12.5 How a listener initializes its owner critter

A final thing to mention about our cListener class is that it has a virtual void install(cCritter *pcritter) method. We attach a listener to a critter with the cCritter::setListener(cListener *plistener) method, and the setListener code calls plistener->install(this) to give the listener a chance to make any necessary adjustments to the critter that is going to start using it.

The default behavior of cListener::install(cCritter *pcritter) is simply to match the pcritter 's motion matrix to its attitude matrix to get things off to a good start “ this match will not automatically be TRUE , as we normally do not lock the player critter's attitude to its motion. One other use for install is to temporarily set a critter's maximum speed to a very high value when it uses a cListenerCursor .

In the case of the viewer listeners, the install methods also set the cCritterViewer _perspective field to FALSE for the two-dimensional cListenerViewerOrtho and to TRUE for the three-dimensional cListenerViewerFly and cListenerViewerRide . A final wrinkle is that the cListenerViewerFly locks the viewer critter's attitude matrix to its motion matrix “ as here we are effectively flying a camera around; while cListenerViewerOrtho does not lock the viewer critter attitude to its motion “ because we want this viewer always to be staring down the z -axis at the world, even if we are moving it to the left and right. More details can be found in the listener.cpp file.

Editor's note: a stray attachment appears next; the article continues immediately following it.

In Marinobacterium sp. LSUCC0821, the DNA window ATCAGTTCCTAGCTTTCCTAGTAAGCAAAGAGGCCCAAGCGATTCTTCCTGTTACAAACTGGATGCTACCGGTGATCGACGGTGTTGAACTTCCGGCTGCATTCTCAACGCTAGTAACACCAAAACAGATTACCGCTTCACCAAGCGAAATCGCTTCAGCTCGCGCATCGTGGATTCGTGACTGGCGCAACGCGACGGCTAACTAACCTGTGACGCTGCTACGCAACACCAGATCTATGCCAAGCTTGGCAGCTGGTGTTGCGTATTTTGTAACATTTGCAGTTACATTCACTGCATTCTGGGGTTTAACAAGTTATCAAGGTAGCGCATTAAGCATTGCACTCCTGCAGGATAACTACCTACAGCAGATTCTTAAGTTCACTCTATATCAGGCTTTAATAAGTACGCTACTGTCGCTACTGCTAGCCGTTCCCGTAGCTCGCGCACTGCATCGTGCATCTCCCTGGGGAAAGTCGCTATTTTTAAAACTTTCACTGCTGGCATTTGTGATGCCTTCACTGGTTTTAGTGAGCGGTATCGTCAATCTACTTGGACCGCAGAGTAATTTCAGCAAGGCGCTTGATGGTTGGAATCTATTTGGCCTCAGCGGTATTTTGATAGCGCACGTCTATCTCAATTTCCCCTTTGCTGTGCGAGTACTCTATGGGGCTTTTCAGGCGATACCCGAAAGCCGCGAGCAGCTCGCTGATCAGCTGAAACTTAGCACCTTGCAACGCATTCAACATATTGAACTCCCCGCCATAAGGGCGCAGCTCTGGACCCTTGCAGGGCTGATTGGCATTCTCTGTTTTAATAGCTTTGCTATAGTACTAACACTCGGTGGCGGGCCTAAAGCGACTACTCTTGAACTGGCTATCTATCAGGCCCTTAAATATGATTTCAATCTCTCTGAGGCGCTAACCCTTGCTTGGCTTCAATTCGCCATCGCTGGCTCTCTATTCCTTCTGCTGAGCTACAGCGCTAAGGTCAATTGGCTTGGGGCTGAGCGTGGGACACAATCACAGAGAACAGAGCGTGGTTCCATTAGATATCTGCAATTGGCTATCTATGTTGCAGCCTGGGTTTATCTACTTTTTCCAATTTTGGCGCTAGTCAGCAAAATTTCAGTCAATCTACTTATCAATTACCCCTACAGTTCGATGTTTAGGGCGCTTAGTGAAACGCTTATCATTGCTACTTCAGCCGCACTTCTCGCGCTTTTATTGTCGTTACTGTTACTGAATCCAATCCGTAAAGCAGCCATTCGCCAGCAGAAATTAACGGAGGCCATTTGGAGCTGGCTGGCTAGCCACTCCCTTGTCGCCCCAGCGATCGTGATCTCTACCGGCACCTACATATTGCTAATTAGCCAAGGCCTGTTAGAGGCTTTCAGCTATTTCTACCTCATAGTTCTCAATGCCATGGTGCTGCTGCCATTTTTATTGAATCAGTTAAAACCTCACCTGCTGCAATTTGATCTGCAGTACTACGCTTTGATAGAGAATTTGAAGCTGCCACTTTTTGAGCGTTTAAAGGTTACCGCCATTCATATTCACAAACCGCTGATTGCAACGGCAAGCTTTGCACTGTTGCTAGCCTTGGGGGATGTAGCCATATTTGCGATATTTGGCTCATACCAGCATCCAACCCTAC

Software Engineering and Computer Games
Software Engineering and Computer Games
Year: 2002
Pages: 272

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